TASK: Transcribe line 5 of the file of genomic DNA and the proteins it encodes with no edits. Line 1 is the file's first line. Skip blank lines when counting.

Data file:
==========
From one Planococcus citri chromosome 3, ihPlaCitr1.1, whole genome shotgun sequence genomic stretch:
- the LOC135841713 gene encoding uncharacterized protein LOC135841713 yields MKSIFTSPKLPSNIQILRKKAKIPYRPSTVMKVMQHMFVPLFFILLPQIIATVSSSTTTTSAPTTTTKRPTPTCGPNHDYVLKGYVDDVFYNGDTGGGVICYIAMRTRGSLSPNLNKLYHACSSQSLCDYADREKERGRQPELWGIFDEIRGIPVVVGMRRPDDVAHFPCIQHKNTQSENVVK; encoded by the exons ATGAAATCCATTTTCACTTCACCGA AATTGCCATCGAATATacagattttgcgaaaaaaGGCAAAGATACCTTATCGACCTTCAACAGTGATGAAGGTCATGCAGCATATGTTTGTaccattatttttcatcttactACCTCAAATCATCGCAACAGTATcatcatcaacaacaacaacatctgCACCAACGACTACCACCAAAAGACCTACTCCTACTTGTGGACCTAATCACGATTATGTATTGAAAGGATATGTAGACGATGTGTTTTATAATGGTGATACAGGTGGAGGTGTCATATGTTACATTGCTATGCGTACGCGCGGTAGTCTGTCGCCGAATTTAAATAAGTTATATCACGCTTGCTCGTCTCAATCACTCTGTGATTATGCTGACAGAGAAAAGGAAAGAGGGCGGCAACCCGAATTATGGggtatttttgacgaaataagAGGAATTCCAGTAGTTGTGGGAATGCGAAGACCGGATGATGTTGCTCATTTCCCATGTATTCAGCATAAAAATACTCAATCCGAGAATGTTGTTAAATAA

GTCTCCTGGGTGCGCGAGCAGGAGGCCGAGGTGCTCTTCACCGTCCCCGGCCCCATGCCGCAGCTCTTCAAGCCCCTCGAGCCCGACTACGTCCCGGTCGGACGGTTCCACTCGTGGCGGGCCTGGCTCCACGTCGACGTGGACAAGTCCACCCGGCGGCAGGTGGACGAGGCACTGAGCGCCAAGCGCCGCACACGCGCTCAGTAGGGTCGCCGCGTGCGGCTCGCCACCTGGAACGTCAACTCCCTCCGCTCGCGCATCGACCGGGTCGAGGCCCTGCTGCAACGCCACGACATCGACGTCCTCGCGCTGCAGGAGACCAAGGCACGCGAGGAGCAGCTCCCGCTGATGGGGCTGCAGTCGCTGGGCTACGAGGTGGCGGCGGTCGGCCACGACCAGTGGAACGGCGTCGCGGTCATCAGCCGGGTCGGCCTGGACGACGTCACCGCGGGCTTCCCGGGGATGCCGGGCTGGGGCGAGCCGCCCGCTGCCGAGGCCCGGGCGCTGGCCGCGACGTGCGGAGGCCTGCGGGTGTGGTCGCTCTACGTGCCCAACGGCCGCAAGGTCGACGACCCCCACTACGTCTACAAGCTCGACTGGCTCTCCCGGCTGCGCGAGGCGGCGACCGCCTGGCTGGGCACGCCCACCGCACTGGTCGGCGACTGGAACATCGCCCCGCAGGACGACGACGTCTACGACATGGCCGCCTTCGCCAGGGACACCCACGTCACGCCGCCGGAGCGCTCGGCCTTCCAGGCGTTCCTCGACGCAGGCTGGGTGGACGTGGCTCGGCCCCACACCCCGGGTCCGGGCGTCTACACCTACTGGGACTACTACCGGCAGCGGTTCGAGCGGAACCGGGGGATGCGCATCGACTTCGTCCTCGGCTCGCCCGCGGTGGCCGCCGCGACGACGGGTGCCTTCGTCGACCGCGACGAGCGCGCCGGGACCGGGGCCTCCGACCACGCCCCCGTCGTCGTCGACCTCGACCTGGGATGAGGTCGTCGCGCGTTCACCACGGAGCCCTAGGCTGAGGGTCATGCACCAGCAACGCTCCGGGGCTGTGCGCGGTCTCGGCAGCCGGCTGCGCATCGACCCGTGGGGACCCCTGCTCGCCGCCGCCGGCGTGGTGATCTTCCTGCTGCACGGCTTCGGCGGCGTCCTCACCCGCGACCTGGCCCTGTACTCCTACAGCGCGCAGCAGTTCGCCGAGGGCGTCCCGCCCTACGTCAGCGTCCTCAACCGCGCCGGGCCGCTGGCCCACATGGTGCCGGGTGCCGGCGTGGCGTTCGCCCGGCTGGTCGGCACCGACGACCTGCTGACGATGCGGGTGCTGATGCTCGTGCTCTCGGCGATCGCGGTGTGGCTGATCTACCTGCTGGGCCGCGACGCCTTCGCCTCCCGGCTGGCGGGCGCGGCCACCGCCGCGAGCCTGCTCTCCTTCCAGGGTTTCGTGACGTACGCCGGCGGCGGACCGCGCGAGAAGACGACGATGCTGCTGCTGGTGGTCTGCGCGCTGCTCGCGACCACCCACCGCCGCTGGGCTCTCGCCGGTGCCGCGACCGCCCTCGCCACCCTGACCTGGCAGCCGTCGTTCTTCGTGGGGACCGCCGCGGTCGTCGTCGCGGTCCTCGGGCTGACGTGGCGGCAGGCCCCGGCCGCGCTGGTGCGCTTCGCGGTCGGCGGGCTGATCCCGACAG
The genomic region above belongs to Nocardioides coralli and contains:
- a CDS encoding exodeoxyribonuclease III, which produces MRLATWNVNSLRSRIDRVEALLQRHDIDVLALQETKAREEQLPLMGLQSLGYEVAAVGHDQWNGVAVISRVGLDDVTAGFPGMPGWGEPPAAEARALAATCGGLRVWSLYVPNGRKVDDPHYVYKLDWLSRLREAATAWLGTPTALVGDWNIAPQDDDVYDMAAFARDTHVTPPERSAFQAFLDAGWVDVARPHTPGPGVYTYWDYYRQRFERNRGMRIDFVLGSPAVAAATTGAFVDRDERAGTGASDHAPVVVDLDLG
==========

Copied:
- a CDS encoding exodeoxyribonuclease III, which produces MRLATWNVNSLRSRIDRVEALLQRHDIDVLALQETKAREEQLPLMGLQSLGYEVAAVGHDQWNGVAVISRVGLDDVTAGFPGMPGWGEPPAAEARALAATCGGLRVWSLYVPNGRKVDDPHYVYKLDWLSRLREAATAWLGTPTALVGDWNIAPQDDDVYDMAAFARDTHVTPPERSAFQAFLDAGWVDVARPHTPGPGVYTYWDYYRQRFERNRGMRIDFVLGSPAVAAATTGAFVDRDERAGTGASDHAPVVVDLDLG